You’ve Got a Killer Scene There, Man… - (4:56)
Feeling like a walk through an ecstasy-fueled, smoky and exotic bar, “Killer Scene” is pulled off very well. Shirley Manson and current girlfriend of Homme, Brody Dalle, sing back up Vocals. This number is quite catchy, driven by Vocal work once again, with Homme singing on more of a down-note than usual, almost trying to sound like Mark Lanegan. He retains his own style, and does what Lanegan does well on top of it. Bluesy interjections are made by the Lead Guitar, and the track rounds out on a cool note.

Long Slow Goodbye – (6:48)
Starting on the same kind of tone as “I Never Came,” “Long Slow Goodbye” starts out calm and almost generic, retaining what it is as a song, but slowly morphing into a more Queens styled track as it progresses. It’s a nice effort, cutting off around the four minute point, and slipping in some completely unrelated music towards the end, almost as a “secret track.” A good finish to a great album.

A few blunders here and there fail to make this as great an album as 2002’s “Songs for the Deaf,” but what comes out is a very good album which is perfect for regular fans, great for prospects and a well-written, well-done follow-up to the aforementioned album. “Lullabies to Paralyze” is more up than down, and is a must-have for any Alternative or Queens aficionado.

Overall rating: 4/5

user ratings (2146)
other reviews of this album

Comments:Add a Comment 
March 26th 2005


Album Rating: 3.0

Yup, this pretty much sums up how I feel about the record. Though, it definitely feels like a 'grower'. So I may well end up liking it more than SFTD. Who knows.

March 26th 2005


SFTD was defintely a grower, I'm going to pick this up sometime this week. Sounds promising, great review.

March 27th 2005


Album Rating: 4.0

I like this album, not quite as much as the last. I think the biggest difference is the absence of forays into metal and just crazy weirdness that Nick brought to the group. It's not bad by any means though.

March 27th 2005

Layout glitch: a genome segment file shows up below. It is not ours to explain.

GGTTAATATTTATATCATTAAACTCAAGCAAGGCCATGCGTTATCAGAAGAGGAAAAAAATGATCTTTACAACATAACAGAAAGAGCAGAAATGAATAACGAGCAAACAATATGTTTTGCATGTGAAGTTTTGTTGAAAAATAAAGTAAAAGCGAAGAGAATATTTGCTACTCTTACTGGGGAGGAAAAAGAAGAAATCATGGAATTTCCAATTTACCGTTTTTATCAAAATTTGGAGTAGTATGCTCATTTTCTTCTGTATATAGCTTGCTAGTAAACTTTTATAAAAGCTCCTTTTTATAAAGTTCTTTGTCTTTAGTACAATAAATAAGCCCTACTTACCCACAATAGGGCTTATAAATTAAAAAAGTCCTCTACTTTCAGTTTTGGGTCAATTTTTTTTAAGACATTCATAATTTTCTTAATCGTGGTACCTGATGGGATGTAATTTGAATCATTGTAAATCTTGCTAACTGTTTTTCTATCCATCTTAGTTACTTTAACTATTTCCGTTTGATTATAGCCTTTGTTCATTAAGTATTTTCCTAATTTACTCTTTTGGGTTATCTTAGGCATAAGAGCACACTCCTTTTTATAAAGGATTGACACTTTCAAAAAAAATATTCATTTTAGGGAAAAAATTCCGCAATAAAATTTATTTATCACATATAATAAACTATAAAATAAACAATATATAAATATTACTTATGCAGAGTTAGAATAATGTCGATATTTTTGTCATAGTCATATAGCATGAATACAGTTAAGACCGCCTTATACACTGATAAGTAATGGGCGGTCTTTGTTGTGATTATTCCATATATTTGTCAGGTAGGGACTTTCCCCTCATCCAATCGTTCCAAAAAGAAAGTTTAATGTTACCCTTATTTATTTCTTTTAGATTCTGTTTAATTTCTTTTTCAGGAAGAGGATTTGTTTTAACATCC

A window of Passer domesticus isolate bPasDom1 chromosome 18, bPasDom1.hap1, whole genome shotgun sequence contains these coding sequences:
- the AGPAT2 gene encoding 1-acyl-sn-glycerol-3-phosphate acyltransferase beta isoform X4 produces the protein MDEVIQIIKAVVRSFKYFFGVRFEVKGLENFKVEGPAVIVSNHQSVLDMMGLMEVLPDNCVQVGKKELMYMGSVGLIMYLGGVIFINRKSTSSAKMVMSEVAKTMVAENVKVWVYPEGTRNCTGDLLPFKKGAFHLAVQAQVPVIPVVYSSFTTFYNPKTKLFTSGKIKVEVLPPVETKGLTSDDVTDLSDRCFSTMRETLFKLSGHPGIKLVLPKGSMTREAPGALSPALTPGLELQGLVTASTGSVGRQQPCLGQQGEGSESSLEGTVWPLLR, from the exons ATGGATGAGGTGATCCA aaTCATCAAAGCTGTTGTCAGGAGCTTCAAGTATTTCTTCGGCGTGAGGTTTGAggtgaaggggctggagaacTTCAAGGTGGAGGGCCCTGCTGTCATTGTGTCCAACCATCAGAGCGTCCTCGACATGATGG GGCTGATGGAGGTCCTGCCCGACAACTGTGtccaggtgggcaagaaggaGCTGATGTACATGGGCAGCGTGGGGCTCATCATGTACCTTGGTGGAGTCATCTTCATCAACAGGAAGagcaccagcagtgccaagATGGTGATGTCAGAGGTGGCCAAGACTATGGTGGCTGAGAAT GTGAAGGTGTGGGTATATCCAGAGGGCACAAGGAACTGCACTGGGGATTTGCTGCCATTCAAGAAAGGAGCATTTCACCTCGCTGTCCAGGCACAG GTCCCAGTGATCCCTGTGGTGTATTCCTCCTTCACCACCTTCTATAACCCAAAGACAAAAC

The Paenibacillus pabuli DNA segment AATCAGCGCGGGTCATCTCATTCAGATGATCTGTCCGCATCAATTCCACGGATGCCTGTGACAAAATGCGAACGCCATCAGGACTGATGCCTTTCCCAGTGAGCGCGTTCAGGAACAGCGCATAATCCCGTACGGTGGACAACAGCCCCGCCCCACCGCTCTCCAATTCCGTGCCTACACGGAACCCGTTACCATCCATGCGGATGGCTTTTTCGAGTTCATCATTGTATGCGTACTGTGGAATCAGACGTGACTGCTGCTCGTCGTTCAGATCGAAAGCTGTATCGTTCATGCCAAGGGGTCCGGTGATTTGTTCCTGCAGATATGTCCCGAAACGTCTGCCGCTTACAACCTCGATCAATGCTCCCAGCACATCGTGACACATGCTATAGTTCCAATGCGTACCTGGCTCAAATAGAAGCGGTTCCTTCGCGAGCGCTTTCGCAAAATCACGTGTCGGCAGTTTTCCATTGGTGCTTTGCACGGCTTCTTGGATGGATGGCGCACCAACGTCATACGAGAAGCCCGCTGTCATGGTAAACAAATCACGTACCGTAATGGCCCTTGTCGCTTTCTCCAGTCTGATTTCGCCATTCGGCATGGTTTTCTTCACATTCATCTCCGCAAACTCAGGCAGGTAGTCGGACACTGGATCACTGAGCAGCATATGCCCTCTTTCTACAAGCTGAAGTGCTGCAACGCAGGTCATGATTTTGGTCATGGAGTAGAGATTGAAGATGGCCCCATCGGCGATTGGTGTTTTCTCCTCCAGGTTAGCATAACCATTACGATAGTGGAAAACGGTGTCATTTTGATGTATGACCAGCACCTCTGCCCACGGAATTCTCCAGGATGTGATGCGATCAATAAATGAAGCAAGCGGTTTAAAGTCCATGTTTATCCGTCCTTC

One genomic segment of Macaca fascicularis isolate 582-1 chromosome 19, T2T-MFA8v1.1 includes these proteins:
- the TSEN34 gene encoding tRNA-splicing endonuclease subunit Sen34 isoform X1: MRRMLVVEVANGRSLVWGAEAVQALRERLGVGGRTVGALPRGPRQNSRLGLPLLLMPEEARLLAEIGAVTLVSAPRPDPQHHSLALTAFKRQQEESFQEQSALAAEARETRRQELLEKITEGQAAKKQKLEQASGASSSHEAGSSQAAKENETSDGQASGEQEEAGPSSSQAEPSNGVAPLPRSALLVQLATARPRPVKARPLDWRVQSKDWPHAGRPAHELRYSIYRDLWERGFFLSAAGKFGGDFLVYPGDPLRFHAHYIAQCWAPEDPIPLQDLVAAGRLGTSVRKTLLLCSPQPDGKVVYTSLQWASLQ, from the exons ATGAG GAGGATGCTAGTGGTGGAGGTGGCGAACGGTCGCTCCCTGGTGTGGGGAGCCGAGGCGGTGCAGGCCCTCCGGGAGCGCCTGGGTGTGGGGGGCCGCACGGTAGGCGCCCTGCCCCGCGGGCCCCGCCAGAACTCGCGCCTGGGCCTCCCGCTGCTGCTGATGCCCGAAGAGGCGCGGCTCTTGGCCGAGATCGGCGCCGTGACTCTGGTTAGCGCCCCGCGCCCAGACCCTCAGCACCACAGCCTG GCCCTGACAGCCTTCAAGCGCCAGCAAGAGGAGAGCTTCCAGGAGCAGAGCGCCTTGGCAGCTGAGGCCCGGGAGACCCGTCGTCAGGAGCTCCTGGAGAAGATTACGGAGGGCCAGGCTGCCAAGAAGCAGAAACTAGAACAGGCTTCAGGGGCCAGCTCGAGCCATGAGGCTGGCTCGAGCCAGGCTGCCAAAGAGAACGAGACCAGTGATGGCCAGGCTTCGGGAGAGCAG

great review

March 28th 2005


Album Rating: 4.0

I'll pick this up eventually, but I'll still miss Nick.

March 28th 2005


Album Rating: 2.0

erm, they played with blues on the last album, ala god is in the radio, was fucking million times better too.

and Someone’s In The Wolf is practically better living through chemisty.

my review:

Queens Of The Stoneage - Lullabies To Paralyse.

I’ve sat here. I’ve waited for ten minutes to write anything. Let’s start

with honesty. This record could have been easily predicted. Since ‘Songs for

the Deaf’ there has only actually been one good album from any of the

Dessert Session artists. Mondo Generator and Dessert Sessions 9 & 10 were

both average at best. The only good album was “Bubblegum” by Mark Lanegan,

ironic that the first track sounds (and probably is) a b-side from that

album. It’s a bit of a surprise to hear on brooding, acoustic opener

“Lullaby” Lanegan do what he does best, croon in a sandstorm, but, didn’t he

leave the band with Nick? Yes. But obviously he let this track be used too.

You’ll soon realise that “Lullaby” is a song to saviour, because it’s

virtually the only variation you are going to get on this album.

This album is predominately based off fairly simple, chugging guitar riffs, strange vocals, and, occasionally too well, well produced bass driven sounds. Sounds familiar I’m sure, but this most certainly isn’t Stoner Metal or Desert Rock, what ever you would like to call it, there is nothing close to the charm and song-man-ship from what Kyuss, or even early Queens of the Stone Age, sounds like.